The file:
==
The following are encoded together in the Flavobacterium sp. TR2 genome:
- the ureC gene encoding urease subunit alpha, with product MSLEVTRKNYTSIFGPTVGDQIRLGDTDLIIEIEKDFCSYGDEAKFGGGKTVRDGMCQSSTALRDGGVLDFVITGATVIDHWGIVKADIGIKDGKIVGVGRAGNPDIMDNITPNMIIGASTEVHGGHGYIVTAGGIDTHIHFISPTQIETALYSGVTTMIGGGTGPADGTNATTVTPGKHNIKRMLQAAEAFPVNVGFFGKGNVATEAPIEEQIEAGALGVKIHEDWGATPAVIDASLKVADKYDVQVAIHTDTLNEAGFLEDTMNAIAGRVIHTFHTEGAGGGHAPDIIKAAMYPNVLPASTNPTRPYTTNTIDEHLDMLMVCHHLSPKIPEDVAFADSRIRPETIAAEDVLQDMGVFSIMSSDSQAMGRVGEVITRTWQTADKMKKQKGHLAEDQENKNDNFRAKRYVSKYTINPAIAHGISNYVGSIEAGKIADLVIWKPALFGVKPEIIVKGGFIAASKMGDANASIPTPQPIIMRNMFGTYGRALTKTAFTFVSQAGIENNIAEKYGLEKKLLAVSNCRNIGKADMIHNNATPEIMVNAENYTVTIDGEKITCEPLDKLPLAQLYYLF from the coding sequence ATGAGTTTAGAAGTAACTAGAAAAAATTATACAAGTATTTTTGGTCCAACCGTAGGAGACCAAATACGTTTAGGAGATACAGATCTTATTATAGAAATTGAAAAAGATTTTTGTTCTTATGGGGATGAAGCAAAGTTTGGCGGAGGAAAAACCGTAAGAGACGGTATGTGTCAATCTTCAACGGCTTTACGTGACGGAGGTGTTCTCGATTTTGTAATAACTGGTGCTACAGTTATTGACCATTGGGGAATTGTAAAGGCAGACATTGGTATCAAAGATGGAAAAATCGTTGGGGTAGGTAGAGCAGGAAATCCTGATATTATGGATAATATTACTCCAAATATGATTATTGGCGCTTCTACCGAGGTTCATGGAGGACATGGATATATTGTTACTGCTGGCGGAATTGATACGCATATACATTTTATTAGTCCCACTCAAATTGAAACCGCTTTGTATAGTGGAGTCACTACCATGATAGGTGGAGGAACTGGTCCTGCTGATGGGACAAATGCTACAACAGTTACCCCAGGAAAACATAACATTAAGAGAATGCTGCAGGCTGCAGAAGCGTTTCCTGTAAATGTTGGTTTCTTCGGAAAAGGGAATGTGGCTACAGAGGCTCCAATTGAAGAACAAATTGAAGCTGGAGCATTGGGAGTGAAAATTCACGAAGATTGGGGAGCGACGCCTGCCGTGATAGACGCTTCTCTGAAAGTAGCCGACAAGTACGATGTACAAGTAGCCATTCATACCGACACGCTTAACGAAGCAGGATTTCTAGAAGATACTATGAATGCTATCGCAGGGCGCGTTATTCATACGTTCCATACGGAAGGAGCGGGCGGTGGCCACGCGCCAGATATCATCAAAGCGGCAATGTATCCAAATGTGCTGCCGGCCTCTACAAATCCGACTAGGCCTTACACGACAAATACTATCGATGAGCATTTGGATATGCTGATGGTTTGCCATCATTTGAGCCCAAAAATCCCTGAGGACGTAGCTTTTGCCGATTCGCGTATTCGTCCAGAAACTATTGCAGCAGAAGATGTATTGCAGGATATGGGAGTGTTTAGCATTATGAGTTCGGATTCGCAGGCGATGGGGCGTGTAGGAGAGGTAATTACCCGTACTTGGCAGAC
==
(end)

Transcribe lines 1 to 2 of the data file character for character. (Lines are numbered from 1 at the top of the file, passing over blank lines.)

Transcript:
The following are encoded together in the Flavobacterium sp. TR2 genome:
- the ureC gene encoding urease subunit alpha, with product MSLEVTRKNYTSIFGPTVGDQIRLGDTDLIIEIEKDFCSYGDEAKFGGGKTVRDGMCQSSTALRDGGVLDFVITGATVIDHWGIVKADIGIKDGKIVGVGRAGNPDIMDNITPNMIIGASTEVHGGHGYIVTAGGIDTHIHFISPTQIETALYSGVTTMIGGGTGPADGTNATTVTPGKHNIKRMLQAAEAFPVNVGFFGKGNVATEAPIEEQIEAGALGVKIHEDWGATPAVIDASLKVADKYDVQVAIHTDTLNEAGFLEDTMNAIAGRVIHTFHTEGAGGGHAPDIIKAAMYPNVLPASTNPTRPYTTNTIDEHLDMLMVCHHLSPKIPEDVAFADSRIRPETIAAEDVLQDMGVFSIMSSDSQAMGRVGEVITRTWQTADKMKKQKGHLAEDQENKNDNFRAKRYVSKYTINPAIAHGISNYVGSIEAGKIADLVIWKPALFGVKPEIIVKGGFIAASKMGDANASIPTPQPIIMRNMFGTYGRALTKTAFTFVSQAGIENNIAEKYGLEKKLLAVSNCRNIGKADMIHNNATPEIMVNAENYTVTIDGEKITCEPLDKLPLAQLYYLF from the coding sequence ATGAGTTTAGAAGTAACTAGAAAAAATTATACAAGTATTTTTGGTCCAACCGTAGGAGACCAAATACGTTTAGGAGATACAGATCTTATTATAGAAATTGAAAAAGATTTTTGTTCTTATGGGGATGAAGCAAAGTTTGGCGGAGGAAAAACCGTAAGAGACGGTATGTGTCAATCTTCAACGGCTTTACGTGACGGAGGTGTTCTCGATTTTGTAATAACTGGTGCTACAGTTATTGACCATTGGGGAATTGTAAAGGCAGACATTGGTATCAAAGATGGAAAAATCGTTGGGGTAGGTAGAGCAGGAAATCCTGATATTATGGATAATATTACTCCAAATATGATTATTGGCGCTTCTACCGAGGTTCATGGAGGACATGGATATATTGTTACTGCTGGCGGAATTGATACGCATATACATTTTATTAGTCCCACTCAAATTGAAACCGCTTTGTATAGTGGAGTCACTACCATGATAGGTGGAGGAACTGGTCCTGCTGATGGGACAAATGCTACAACAGTTACCCCAGGAAAACATAACATTAAGAGAATGCTGCAGGCTGCAGAAGCGTTTCCTGTAAATGTTGGTTTCTTCGGAAAAGGGAATGTGGCTACAGAGGCTCCAATTGAAGAACAAATTGAAGCTGGAGCATTGGGAGTGAAAATTCACGAAGATTGGGGAGCGACGCCTGCCGTGATAGACGCTTCTCTGAAAGTAGCCGACAAGTACGATGTACAAGTAGCCATTCATACCGACACGCTTAACGAAGCAGGATTTCTAGAAGATACTATGAATGCTATCGCAGGGCGCGTTATTCATACGTTCCATACGGAAGGAGCGGGCGGTGGCCACGCGCCAGATATCATCAAAGCGGCAATGTATCCAAATGTGCTGCCGGCCTCTACAAATCCGACTAGGCCTTACACGACAAATACTATCGATGAGCATTTGGATATGCTGATGGTTTGCCATCATTTGAGCCCAAAAATCCCTGAGGACGTAGCTTTTGCCGATTCGCGTATTCGTCCAGAAACTATTGCAGCAGAAGATGTATTGCAGGATATGGGAGTGTTTAGCATTATGAGTTCGGATTCGCAGGCGATGGGGCGTGTAGGAGAGGTAATTACCCGTACTTGGCAGAC